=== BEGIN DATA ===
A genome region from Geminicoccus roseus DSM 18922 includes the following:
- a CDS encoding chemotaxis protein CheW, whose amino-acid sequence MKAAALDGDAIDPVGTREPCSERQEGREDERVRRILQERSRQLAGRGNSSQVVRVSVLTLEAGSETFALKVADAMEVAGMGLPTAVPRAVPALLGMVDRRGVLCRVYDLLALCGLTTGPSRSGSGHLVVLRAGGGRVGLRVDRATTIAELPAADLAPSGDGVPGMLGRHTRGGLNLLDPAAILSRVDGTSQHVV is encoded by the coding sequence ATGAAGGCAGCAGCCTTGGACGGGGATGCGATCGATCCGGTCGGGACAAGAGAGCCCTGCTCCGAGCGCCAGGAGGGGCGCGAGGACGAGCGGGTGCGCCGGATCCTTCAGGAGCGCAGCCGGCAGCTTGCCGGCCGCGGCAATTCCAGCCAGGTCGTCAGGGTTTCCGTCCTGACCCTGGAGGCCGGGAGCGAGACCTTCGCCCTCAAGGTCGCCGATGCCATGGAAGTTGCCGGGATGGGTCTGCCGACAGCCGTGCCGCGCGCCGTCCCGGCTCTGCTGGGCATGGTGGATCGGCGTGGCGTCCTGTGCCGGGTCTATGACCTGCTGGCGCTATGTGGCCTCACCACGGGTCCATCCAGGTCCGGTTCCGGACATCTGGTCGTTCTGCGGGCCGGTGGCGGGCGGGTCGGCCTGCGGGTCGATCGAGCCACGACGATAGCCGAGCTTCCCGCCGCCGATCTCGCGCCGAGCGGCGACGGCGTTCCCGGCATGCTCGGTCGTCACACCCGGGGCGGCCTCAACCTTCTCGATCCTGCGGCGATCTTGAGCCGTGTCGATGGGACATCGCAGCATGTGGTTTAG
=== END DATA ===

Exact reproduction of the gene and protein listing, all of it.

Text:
A genome region from Geminicoccus roseus DSM 18922 includes the following:
- a CDS encoding chemotaxis protein CheW, whose amino-acid sequence MKAAALDGDAIDPVGTREPCSERQEGREDERVRRILQERSRQLAGRGNSSQVVRVSVLTLEAGSETFALKVADAMEVAGMGLPTAVPRAVPALLGMVDRRGVLCRVYDLLALCGLTTGPSRSGSGHLVVLRAGGGRVGLRVDRATTIAELPAADLAPSGDGVPGMLGRHTRGGLNLLDPAAILSRVDGTSQHVV is encoded by the coding sequence ATGAAGGCAGCAGCCTTGGACGGGGATGCGATCGATCCGGTCGGGACAAGAGAGCCCTGCTCCGAGCGCCAGGAGGGGCGCGAGGACGAGCGGGTGCGCCGGATCCTTCAGGAGCGCAGCCGGCAGCTTGCCGGCCGCGGCAATTCCAGCCAGGTCGTCAGGGTTTCCGTCCTGACCCTGGAGGCCGGGAGCGAGACCTTCGCCCTCAAGGTCGCCGATGCCATGGAAGTTGCCGGGATGGGTCTGCCGACAGCCGTGCCGCGCGCCGTCCCGGCTCTGCTGGGCATGGTGGATCGGCGTGGCGTCCTGTGCCGGGTCTATGACCTGCTGGCGCTATGTGGCCTCACCACGGGTCCATCCAGGTCCGGTTCCGGACATCTGGTCGTTCTGCGGGCCGGTGGCGGGCGGGTCGGCCTGCGGGTCGATCGAGCCACGACGATAGCCGAGCTTCCCGCCGCCGATCTCGCGCCGAGCGGCGACGGCGTTCCCGGCATGCTCGGTCGTCACACCCGGGGCGGCCTCAACCTTCTCGATCCTGCGGCGATCTTGAGCCGTGTCGATGGGACATCGCAGCATGTGGTTTAG